InfectID-BSI: A rapid and quantitative qPCR test

Impacting the clinical management of bloodstream infections / sepsis caused by Enterobacter cloacae

Lisa Simms1, David Farlow1,3, Matthew I. Hiskens3, Tesfaye S. Mengistu3, Nicolas Sieben3, Brian McPherrin3, Janath De Silva3, Ron Nightingale3, Karen Smith3, Corey Davies1, Nadeesha Jayasundara1, Sumeet Sandhu1, Alex Pintara1, Raffaella Giardino1, Flavia Huygens*1

  1. Microbio Ltd., Brisbane, Australia
  2. Mackay Hospital and Health Service, Mackay, Australia
  3. Specdata Consultants, Brisbane, Australia


Bloodstream infections/sepsis due to antibiotic resistant Enterobacter sp. highlights the critical need for rapid identification of this “superbug” directly in whole blood. InfectID-Bloodstream Infection (IID-BSI) enables diagnosis of sepsis-causing pathogens, with quantitation, direct from whole blood in < 3 hrs. We demonstrate the potential clinical impact of IID-BSI (compared to conventional blood culture (BC)) by examining the clinical outcomes of patients testing positive to the ESKAPE pathogen, Enterobacter cloacae.


Australian Emergency Departments with suspected BSI/sepsis were recruited into the study. At the same time as blood was drawn for BC, an EDTA blood sample was tested using InfectID-BSI. Clinical metadata was extracted from patient records including patient histories, examination, pathology, and radiology to assess likely clinical concordance to the identified pathogen/s. Quantitation was used to differentiate the likely pathogen where polymicrobial infection was found.


From 368 matched samples, InfectID-BSI identified 102 pathogens compared to BC, which identified 54 pathogens. E. cloacae was identified in six patients (InfectID-BSI, n=6; BC, n=3).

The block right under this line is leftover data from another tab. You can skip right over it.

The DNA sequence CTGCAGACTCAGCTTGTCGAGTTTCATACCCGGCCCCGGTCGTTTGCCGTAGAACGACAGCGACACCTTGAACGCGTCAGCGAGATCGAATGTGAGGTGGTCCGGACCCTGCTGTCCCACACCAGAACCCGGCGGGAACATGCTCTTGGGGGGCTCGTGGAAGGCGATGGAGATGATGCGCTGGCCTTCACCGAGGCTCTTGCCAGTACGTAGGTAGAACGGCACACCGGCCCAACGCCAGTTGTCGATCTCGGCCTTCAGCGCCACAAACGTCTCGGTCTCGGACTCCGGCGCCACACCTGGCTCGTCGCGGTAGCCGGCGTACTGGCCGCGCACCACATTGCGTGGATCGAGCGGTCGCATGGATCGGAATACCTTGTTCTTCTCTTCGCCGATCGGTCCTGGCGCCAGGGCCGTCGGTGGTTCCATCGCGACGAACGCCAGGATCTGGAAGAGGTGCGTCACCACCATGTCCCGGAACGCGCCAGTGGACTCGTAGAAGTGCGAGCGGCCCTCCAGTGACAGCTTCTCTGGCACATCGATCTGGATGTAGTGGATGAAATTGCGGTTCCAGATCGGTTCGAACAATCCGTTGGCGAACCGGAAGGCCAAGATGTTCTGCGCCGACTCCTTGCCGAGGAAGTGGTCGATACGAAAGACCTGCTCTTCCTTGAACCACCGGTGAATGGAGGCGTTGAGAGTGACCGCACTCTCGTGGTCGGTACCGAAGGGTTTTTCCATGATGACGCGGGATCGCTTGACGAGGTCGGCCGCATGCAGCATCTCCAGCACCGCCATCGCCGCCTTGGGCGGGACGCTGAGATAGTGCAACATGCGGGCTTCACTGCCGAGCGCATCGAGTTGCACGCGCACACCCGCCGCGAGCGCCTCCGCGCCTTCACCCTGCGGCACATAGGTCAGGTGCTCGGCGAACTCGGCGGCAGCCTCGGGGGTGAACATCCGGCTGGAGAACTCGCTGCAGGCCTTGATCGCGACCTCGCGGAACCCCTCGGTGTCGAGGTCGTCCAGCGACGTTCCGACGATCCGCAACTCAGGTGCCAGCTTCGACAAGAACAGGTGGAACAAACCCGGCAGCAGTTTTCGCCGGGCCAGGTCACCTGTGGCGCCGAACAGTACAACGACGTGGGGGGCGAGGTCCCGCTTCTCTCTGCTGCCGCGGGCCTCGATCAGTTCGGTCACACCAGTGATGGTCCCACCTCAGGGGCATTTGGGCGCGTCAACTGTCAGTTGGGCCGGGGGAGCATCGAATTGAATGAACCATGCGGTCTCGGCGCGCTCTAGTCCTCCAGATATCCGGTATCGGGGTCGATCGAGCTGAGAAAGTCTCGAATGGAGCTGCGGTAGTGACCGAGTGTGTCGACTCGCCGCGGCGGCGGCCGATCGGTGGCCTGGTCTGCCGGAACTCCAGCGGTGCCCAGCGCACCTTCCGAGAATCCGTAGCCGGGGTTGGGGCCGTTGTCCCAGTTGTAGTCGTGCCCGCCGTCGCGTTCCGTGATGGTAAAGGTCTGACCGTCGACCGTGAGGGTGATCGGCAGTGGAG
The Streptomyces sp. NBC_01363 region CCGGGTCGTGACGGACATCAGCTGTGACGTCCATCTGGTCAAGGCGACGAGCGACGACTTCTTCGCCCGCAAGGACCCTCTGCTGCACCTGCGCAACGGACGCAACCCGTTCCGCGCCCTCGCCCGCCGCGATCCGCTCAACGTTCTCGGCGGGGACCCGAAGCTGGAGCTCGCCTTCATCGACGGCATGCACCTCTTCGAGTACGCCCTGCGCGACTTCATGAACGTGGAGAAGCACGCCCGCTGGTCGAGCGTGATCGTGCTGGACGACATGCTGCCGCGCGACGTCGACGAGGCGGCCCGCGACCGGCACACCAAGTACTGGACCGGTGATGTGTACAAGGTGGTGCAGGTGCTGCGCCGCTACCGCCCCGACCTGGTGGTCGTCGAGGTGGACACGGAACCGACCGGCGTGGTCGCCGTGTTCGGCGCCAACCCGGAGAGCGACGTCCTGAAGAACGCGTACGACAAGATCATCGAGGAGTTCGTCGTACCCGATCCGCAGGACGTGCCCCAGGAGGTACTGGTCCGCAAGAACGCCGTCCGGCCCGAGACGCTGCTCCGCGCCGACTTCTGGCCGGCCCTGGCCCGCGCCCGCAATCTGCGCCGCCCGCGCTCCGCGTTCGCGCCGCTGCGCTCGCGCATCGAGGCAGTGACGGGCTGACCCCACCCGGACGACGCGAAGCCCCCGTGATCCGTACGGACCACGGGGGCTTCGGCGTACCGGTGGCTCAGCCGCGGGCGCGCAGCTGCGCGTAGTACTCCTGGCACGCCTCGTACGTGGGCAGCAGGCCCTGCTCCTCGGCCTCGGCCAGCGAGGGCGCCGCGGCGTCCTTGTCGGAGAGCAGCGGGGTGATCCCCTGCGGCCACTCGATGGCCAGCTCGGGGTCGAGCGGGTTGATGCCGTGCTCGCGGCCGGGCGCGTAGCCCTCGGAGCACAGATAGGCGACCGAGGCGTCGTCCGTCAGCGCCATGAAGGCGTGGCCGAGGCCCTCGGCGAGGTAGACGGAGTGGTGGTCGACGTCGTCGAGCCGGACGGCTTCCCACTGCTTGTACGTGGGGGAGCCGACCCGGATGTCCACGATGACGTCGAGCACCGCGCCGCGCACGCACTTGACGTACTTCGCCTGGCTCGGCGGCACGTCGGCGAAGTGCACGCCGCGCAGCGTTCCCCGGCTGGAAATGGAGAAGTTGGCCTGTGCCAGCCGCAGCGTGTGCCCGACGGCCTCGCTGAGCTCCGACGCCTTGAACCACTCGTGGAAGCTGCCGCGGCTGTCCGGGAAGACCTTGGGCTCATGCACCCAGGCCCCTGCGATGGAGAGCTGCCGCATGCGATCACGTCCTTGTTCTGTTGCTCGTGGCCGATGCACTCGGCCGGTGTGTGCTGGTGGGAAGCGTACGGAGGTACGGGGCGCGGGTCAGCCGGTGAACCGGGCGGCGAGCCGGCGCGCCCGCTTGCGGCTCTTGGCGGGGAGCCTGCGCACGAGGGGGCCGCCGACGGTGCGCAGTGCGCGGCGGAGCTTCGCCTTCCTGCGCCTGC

Discharge summaries from these six patients indicate one patient had septic shock, four with sepsis (two were negative to BC) and one with bloodstream infection. Five of the six patients had either a malignancy or multiple comorbidities. Clinical concordance with InfectID-BSI results was 100%.

Polymicrobial detection by InfectID-BSI was found in 3/6 patients. Quantitation assisted with differentiating the likely pathogen/s.

Result of Microbio InfectID-BSI study

One patient had a tortuous 270-day clinical pathway with multiple admissions and investigations for a recurrent changing pneumonic process but was negative to BC throughout this period. IID-BSI was positive to E. cloacae and S. aureus, with 1,247 vs 4 genome copies/0.35mL blood, respectively, indicating a likely E. cloacae infection.

Diagram showing the torturous path endured by a patient with E. cloacae


InfectID-BSI provides clinicians with a new rapid diagnostic tool that detects (and quantitates) twice the number of pathogens compared to BC, enabling early precision antimicrobial treatment.

For ESKAPE pathogens, in particular E. cloacae, InfectD-BSI has shown to be an excellent test returning results quickly from only a small blood volume.